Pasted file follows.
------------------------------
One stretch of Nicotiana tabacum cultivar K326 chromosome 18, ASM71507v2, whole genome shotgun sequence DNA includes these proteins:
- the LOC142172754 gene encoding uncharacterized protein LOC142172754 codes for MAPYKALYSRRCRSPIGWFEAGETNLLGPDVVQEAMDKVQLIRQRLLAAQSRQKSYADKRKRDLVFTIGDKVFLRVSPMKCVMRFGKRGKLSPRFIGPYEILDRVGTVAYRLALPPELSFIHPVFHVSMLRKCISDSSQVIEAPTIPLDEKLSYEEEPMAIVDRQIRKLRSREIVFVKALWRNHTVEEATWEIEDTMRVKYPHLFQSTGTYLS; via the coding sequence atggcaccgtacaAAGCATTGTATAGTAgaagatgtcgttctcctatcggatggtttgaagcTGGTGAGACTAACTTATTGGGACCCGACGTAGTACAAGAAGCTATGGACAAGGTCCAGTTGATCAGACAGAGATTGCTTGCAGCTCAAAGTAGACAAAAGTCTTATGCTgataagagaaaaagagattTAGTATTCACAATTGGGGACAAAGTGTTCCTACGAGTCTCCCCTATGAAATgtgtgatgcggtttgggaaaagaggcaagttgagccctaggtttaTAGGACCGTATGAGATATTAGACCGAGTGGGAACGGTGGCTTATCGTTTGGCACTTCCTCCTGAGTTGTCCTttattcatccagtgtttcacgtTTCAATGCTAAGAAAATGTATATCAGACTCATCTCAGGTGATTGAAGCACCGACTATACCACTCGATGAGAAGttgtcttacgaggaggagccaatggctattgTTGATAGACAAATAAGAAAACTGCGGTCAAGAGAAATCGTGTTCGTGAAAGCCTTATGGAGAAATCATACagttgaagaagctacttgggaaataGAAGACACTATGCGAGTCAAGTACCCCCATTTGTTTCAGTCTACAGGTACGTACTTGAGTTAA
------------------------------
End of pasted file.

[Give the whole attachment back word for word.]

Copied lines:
One stretch of Nicotiana tabacum cultivar K326 chromosome 18, ASM71507v2, whole genome shotgun sequence DNA includes these proteins:
- the LOC142172754 gene encoding uncharacterized protein LOC142172754 codes for MAPYKALYSRRCRSPIGWFEAGETNLLGPDVVQEAMDKVQLIRQRLLAAQSRQKSYADKRKRDLVFTIGDKVFLRVSPMKCVMRFGKRGKLSPRFIGPYEILDRVGTVAYRLALPPELSFIHPVFHVSMLRKCISDSSQVIEAPTIPLDEKLSYEEEPMAIVDRQIRKLRSREIVFVKALWRNHTVEEATWEIEDTMRVKYPHLFQSTGTYLS; via the coding sequence atggcaccgtacaAAGCATTGTATAGTAgaagatgtcgttctcctatcggatggtttgaagcTGGTGAGACTAACTTATTGGGACCCGACGTAGTACAAGAAGCTATGGACAAGGTCCAGTTGATCAGACAGAGATTGCTTGCAGCTCAAAGTAGACAAAAGTCTTATGCTgataagagaaaaagagattTAGTATTCACAATTGGGGACAAAGTGTTCCTACGAGTCTCCCCTATGAAATgtgtgatgcggtttgggaaaagaggcaagttgagccctaggtttaTAGGACCGTATGAGATATTAGACCGAGTGGGAACGGTGGCTTATCGTTTGGCACTTCCTCCTGAGTTGTCCTttattcatccagtgtttcacgtTTCAATGCTAAGAAAATGTATATCAGACTCATCTCAGGTGATTGAAGCACCGACTATACCACTCGATGAGAAGttgtcttacgaggaggagccaatggctattgTTGATAGACAAATAAGAAAACTGCGGTCAAGAGAAATCGTGTTCGTGAAAGCCTTATGGAGAAATCATACagttgaagaagctacttgggaaataGAAGACACTATGCGAGTCAAGTACCCCCATTTGTTTCAGTCTACAGGTACGTACTTGAGTTAA